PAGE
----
Dr. Roger H. Unger, a longtime Professor of Internal Medicine, a preeminent authority on glucagon and the development of diabetes, and the founding Director of the Touchstone Center for Diabetes Research at UT Southwestern, died Aug. 22. He was 96.
Over a 64-year career at UT Southwestern, Dr. Unger elucidated the role of glucagon and insulin in regulating blood glucose in both normal and diabetic individuals. His leadership helped to establish UT Southwestern as a leading clinical and research center for the accurate diagnosis and effective treatment of conditions related to the endocrine system.
“Dr. Unger was a visionary endocrinologist who helped shape research and clinical practice in the field for more than 60 years,” said Dr. Daniel K. Podolsky, President of UT Southwestern. “His outstanding contributions in endocrinology and metabolism set the foundation for many of the important discoveries in these areas. He was at the forefront of identifying the essential role of glucagon in the pathogenesis of diabetes, and he introduced the concept of lipotoxicity, the process by which an overaccumulation of fat products causes tissue damage responsible for Type 2 diabetes and metabolic syndrome.”
A native of New York, Dr. Unger came to UT Southwestern in 1956 and was one of the institution’s longest-serving faculty members before retiring in July. He was elected to the National Academy of Sciences in 1986 and to the American Academy of Arts and Sciences in 1994. His many distinguished honors include the Rolf Luft Award in 2014 from the Karolinska Institutet, the prestigious Swedish medical university that is also home to the Nobel Assembly. At UT Southwestern, he served as Director of the Touchstone Center from 1986 to 2007 and held the Touchstone/West Distinguished Chair in Diabetes Research.
At UT Southwestern and at the Dallas Veterans Affairs Medical Center, where he also practiced as a physician, Dr. Unger focused on understanding and defining the interrelationships among obesity, diabetes, and metabolic syndrome, a collection of risk factors that increases an individual’s chances of developing heart disease and Type 2 diabetes. Through decades of scientific investigation, Dr. Unger’s work provided crucial insights into how glucagon, a hormone produced by the pancreas that raises glucose levels, plays a central role in causing diabetes.
“Roger was a fiercely independent thinker, and he had to fight to get his revolutionary ideas accepted,” said Dr. Michael Brown and Dr. Joseph Goldstein, who shared the 1985 Nobel Prize in Physiology or Medicine for their groundbreaking discovery of the low-density lipoprotein (LDL) receptor that is the basic mechanism of cholesterol metabolism. “Roger’s discoveries rewrote textbooks and forever changed our conception of glucose metabolism.”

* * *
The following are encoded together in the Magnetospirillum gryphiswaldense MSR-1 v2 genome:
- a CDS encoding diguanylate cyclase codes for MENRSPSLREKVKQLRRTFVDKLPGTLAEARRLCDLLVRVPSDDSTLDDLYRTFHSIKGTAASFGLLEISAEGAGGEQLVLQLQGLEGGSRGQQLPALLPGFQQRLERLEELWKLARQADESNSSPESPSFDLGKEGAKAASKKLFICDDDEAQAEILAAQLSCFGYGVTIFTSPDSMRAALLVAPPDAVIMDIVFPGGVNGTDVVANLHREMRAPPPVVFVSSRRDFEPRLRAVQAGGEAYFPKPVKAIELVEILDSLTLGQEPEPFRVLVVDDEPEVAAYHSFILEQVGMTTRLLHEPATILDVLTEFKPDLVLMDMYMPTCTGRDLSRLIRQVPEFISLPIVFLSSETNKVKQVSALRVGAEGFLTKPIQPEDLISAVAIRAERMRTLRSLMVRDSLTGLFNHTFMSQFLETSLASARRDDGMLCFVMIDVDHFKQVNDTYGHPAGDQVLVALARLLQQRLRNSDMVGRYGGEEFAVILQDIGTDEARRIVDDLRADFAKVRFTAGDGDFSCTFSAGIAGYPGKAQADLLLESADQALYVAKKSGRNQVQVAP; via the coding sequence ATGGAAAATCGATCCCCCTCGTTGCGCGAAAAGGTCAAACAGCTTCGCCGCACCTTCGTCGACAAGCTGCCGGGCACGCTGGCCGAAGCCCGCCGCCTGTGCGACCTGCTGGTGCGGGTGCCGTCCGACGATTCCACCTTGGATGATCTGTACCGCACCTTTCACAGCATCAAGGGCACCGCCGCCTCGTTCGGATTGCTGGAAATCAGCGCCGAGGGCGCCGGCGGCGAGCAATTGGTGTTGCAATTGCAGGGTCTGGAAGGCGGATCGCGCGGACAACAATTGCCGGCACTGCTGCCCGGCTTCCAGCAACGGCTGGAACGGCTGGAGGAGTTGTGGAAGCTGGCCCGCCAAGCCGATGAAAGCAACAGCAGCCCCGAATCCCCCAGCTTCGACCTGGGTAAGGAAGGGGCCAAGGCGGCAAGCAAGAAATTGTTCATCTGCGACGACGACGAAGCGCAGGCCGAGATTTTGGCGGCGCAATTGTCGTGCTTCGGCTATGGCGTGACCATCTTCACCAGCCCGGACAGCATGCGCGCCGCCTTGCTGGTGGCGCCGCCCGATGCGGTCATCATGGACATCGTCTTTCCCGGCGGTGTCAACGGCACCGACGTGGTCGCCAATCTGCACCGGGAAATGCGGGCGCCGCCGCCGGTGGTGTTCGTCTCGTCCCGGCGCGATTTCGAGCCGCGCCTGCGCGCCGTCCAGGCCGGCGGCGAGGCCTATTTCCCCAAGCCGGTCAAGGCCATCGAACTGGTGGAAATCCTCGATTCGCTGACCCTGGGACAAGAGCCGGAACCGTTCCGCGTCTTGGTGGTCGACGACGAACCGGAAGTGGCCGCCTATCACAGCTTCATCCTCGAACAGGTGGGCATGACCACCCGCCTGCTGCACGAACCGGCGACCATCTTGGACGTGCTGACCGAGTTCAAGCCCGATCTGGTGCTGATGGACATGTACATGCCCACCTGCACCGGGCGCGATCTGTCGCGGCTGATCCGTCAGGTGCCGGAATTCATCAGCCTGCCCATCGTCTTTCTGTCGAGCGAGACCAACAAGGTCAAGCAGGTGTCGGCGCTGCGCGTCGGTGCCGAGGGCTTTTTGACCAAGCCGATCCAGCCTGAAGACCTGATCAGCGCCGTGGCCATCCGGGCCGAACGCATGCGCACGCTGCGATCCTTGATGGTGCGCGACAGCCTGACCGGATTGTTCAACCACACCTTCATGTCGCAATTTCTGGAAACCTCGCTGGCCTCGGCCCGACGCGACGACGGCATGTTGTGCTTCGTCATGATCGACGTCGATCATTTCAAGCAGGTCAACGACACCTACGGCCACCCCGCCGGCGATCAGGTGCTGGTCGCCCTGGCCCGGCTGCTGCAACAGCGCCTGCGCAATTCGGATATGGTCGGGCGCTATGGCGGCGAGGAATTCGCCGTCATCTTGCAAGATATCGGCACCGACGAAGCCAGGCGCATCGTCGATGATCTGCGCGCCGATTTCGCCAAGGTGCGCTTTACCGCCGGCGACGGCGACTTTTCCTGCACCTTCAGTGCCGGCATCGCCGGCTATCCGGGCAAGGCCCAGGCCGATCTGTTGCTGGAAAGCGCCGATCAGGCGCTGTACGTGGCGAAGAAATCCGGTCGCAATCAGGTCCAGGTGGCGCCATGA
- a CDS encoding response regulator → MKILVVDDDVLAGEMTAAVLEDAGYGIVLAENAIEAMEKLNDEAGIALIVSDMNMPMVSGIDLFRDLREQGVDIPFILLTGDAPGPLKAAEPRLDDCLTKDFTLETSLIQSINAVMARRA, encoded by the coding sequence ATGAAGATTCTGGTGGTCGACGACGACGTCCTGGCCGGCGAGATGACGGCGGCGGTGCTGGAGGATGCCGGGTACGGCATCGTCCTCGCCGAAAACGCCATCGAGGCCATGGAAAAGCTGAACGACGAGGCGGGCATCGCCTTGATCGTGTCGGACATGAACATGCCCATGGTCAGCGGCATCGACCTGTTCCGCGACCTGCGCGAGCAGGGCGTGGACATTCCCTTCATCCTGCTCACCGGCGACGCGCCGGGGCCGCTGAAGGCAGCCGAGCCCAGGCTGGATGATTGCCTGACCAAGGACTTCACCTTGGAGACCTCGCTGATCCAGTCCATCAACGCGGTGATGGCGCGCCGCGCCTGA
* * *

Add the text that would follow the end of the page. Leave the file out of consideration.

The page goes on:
In 1959, Dr. Unger developed a test to measure concentrations of glucagon and established that glucagon was a true pancreatic hormone released in opposing partnership with insulin to maintain normal blood glucose (sugar) levels. In 1978, he and Dr. Philip Raskin, Professor of Internal Medicine, showed that the glucagon-suppressing hormone somatostatin normalized glucose levels of Type 1 diabetic patients.
“Roger used his radioimmunoassay to show that diabetes is a bi-hormonal disease. High blood glucose is caused not only by insulin deficiency which decreases glucose removal from blood, but also by elevated glucagon which increases glucose production,” said Dr. Brown, Professor of Molecular Genetics and Internal Medicine, and Dr. Goldstein, Professor and Chair of Molecular Genetics and Professor of Internal Medicine.
In recognition of his seminal scientific discoveries, Dr. Unger won the 1964 Lilly Award from the American Diabetes Association (ADA) before going on to receive the highest awards of the ADA, the European Association for the Study of Diabetes, and The Endocrine Society – the Banting Medal (1975), the Claude Bernard Memorial Medal (1980), and the Fred Conrad Koch Award (1983), respectively. He also held honorary degrees from the Universities of Liege and Geneva.
Dr. Raskin said lab life with Dr. Unger was exciting and fulfilling. “He was a kind, sweet man who took me under his wing when I was young. He taught me about science, diabetes, and also about life,” Dr. Raskin recalled. “Working with Roger was always fun. He was so full of ideas about what to study, and ideas flowed from him like water from a duck’s back.”
Dr. Philipp Scherer, Professor of Internal Medicine and Cell Biology and Director of the Touchstone Diabetes Center, said Dr. Unger had an unsurpassed intellectual curiosity and was invaluable as a colleague, mentor, and friend.
“Dr. Unger was thinking outside the box before it became fashionable. His willingness to question established dogmas and to ask simple but pointed questions were eye-opening to our research,” Dr. Scherer said. “His groundbreaking research, along with his mentorship to many past and current leaders on campus and a large number of scholars throughout the world, establish him as one of the founding pillars on which the reputation of this institution is built.”